Ethanol Sinks to Five-Week Low After Report Shows Ample Supply

Ethanol fell to a five-week low in Chicago after a government report showed stockpiles near a record and as corn and gasoline declined.

Futures dropped after the Energy Department said supply fell 0.4 percent to 22.6 million barrels from a record 22.7 million the previous week. Corn, the primary ingredient in the fuel in the U.S., was down on speculation that farmers will boost acreage and gasoline slipped after oil inventories climbed the most in 20 months.

“You’re barely moving the needle in inventory declines,” said Jerrod Kitt, an analyst at Linn Group in Chicago. “It was very tame actually. The decline today had more to do with energies and corn being down.”

Denatured ethanol for April delivery slumped 4.1 cents, or 1.8 percent, to $2.207 a gallon on the Chicago Board of Trade, the lowest price since Feb. 22. Prices have fallen 11 percent in the past year.

In cash market trading, ethanol on the West Coast fell 5 cents, or 2.1 percent, to $2.375 a gallon and in New York the additive decreased 3.5 cents, or 1.5 percent, to $2.32, according to data compiled by Bloomberg.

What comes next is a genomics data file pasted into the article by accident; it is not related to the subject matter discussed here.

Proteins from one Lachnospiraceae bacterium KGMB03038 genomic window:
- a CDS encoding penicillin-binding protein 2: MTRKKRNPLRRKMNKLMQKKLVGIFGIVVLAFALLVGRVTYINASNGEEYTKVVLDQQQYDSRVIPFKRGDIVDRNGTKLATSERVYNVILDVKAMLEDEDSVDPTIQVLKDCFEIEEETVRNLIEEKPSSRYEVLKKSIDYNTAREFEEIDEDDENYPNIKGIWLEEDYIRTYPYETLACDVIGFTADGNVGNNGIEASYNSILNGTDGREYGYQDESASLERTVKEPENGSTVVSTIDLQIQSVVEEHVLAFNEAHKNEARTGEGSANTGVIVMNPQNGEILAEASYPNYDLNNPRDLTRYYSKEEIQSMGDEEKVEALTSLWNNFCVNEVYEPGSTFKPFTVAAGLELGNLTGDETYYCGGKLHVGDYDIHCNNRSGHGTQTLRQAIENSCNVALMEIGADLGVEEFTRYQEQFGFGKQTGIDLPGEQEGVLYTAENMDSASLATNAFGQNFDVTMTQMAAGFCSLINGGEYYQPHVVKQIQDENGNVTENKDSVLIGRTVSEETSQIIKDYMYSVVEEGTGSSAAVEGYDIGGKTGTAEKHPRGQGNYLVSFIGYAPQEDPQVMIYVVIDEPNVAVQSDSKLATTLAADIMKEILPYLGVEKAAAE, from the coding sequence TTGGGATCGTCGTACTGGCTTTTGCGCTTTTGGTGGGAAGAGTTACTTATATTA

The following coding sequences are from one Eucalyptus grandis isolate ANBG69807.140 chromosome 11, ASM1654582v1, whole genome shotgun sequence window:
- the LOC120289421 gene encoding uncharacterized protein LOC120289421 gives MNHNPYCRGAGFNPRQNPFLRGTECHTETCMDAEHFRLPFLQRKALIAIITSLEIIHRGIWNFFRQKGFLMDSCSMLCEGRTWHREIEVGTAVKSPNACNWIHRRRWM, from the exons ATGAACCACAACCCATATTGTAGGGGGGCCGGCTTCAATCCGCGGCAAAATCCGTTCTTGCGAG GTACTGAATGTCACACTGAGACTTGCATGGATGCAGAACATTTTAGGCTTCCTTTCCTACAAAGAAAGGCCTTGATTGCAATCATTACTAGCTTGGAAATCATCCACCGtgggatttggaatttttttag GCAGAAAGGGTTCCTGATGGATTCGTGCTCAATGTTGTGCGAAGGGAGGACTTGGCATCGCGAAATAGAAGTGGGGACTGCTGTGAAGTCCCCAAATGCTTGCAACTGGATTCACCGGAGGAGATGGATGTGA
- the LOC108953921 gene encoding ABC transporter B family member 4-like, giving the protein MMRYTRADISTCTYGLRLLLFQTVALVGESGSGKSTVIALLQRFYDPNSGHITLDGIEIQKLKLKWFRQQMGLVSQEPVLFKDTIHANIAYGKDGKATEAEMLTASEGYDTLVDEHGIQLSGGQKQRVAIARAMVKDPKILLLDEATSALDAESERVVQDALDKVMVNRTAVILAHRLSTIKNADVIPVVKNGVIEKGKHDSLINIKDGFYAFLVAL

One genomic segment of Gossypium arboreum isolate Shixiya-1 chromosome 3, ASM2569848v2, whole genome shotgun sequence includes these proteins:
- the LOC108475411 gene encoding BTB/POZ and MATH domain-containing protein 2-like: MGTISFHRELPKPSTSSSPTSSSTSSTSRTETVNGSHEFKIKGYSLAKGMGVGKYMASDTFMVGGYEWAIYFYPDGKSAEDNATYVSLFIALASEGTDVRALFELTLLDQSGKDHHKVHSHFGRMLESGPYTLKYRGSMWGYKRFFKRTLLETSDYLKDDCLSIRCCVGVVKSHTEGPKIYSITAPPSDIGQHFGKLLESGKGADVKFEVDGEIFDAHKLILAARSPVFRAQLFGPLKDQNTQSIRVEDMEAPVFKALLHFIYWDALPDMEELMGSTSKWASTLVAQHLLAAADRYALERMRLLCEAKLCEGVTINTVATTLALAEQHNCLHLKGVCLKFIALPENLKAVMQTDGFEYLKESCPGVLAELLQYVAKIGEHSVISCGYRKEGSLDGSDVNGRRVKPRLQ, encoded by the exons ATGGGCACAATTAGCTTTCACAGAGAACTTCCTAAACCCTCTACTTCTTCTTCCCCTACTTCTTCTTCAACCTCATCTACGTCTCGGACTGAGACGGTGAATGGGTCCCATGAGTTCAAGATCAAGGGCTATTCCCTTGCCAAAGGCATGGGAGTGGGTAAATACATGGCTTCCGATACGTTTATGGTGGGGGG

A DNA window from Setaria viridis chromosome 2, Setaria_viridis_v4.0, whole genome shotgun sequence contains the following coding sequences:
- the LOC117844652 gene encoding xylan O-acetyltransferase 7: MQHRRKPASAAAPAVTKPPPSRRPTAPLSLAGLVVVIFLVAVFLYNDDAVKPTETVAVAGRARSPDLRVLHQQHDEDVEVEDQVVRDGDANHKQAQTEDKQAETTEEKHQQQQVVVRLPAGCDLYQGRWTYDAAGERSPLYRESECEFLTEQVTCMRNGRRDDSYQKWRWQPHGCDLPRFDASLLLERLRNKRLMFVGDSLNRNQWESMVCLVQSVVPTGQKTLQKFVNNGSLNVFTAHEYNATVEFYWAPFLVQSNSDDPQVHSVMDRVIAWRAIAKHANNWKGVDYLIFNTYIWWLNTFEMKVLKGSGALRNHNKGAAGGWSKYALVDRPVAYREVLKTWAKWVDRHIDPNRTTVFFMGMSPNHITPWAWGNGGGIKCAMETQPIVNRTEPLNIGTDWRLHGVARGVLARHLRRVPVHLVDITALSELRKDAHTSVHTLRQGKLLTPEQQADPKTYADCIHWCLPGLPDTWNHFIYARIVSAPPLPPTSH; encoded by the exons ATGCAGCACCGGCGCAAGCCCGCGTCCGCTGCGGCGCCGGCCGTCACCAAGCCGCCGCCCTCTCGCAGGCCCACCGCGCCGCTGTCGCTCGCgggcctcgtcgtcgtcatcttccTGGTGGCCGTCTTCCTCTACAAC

Ethanol in Chicago slid 2 cents, or 0.9 percent, to $2.23 a gallon and in the U.S. Gulf the fuel lost 0.5 cent to $2.295.

Corn for May delivery fell 10.5 cents, or 1.7 percent, to $6.2025 a bushel in Chicago. One bushel makes at least 2.75 gallons of ethanol.

Gasoline for April delivery fell 1.01 cents, or 0.3 percent, to settle at $3.3955 a gallon on the New York Mercantile Exchange. The contract covers reformulated gasoline, which is made to be blended with ethanol before delivery to filling stations.

To contact the reporter on this story: Mario Parker in Chicago at mparker22@bloomberg.net

To contact the editor responsible for this story: Dan Stets at dstets@bloomberg.net

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